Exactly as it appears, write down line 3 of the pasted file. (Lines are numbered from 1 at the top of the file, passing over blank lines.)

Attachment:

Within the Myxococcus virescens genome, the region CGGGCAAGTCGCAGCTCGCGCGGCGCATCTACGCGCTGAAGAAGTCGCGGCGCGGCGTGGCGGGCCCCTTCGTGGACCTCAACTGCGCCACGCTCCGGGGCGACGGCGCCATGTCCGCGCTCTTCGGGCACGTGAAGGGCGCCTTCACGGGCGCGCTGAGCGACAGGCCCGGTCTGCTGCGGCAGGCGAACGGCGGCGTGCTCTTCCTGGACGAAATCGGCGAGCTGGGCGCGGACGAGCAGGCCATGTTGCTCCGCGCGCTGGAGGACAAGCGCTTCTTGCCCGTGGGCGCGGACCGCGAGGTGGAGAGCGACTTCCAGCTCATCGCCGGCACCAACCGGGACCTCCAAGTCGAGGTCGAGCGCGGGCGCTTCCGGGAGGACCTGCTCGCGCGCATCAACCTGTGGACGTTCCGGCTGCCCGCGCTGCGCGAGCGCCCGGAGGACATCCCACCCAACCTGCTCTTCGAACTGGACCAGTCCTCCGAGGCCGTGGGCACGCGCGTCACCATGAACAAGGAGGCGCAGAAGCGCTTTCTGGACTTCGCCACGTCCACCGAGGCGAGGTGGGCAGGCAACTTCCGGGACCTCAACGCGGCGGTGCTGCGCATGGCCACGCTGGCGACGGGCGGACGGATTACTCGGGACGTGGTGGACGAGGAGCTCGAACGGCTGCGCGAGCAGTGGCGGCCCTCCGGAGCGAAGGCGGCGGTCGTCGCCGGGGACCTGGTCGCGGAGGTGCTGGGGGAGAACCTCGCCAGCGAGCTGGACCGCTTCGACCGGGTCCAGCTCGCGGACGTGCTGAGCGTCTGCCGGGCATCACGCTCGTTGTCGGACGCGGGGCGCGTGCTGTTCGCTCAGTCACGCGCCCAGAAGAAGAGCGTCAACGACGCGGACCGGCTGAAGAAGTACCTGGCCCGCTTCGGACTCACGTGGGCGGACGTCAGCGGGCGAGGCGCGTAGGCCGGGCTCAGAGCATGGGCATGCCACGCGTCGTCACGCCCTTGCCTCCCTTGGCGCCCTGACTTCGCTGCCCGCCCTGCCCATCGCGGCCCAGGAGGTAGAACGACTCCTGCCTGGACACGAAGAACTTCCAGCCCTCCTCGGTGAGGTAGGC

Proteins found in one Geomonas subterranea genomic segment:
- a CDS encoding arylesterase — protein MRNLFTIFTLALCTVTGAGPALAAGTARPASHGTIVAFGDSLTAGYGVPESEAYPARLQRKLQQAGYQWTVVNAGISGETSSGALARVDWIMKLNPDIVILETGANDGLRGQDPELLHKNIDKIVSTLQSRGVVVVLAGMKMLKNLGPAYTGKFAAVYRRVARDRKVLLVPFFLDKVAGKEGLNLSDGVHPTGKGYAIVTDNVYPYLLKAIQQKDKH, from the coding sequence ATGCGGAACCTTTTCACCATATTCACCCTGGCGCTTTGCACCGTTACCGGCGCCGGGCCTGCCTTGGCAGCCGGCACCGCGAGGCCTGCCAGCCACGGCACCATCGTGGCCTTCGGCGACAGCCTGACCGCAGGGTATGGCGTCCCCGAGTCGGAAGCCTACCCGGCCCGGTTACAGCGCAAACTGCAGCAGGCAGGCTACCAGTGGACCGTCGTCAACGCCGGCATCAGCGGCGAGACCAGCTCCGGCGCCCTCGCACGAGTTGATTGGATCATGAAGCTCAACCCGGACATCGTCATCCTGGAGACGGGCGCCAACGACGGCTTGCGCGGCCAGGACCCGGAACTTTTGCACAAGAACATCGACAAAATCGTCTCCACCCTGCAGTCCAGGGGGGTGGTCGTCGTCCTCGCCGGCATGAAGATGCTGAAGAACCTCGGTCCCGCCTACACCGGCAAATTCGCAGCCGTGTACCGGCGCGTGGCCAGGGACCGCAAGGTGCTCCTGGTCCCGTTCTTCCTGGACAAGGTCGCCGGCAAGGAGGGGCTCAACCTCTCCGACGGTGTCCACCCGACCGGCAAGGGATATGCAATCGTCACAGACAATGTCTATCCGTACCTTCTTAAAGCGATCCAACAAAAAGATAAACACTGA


- a CDS encoding arylesterase — protein MRNLFTIFTLALCTVTGAGPALAAGTARPASHGTIVAFGDSLTAGYGVPESEAYPARLQRKLQQAGYQWTVVNAGISGETSSGALARVDWIMKLNPDIVILETGANDGLRGQDPELLHKNIDKIVSTLQSRGVVVVLAGMKMLKNLGPAYTGKFAAVYRRVARDRKVLLVPFFLDKVAGKEGLNLSDGVHPTGKGYAIVTDNVYPYLLKAIQQKDKH, from the coding sequence ATGCGGAACCTTTTCACCATATTCACCCTGGCGCTTTGCACCGTTACCGGCGCCGGGCCTGCCTTGGCAGCCGGCACCGCGAGGCCTGCCAGCCACGGCACCATCGTGGCCTTCGGCGACAGCCTGACCGCAGGGTATGGCGTCCCCGAGTCGGAAGCCTACCCGGCCCGGTTACAGCGCAAACTGCAGCAGGCAGGCTACCAGTGGACCGTCGTCAACGCCGGCATCAGCGGCGAGACCAGCTCCGGCGCCCTCGCACGAGTTGATTGGATCATGAAGCTCAACCCGGACATCGTCATCCTGGAGACGGGCGCCAACGACGGCTTGCGCGGCCAGGACCCGGAACTTTTGCACAAGAACATCGACAAAATCGTCTCCACCCTGCAGTCCAGGGGGGTGGTCGTCGTCCTCGCCGGCATGAAGATGCTGAAGAACCTCGGTCCCGCCTACACCGGCAAATTCGCAGCCGTGTACCGGCGCGTGGCCAGGGACCGCAAGGTGCTCCTGGTCCCGTTCTTCCTGGACAAGGTCGCCGGCAAGGAGGGGCTCAACCTCTCCGACGGTGTCCACCCGACCGGCAAGGGATATGCAATCGTCACAGACAATGTCTATCCGTACCTTCTTAAAGCGATCCAACAAAAAGATAAACACTGA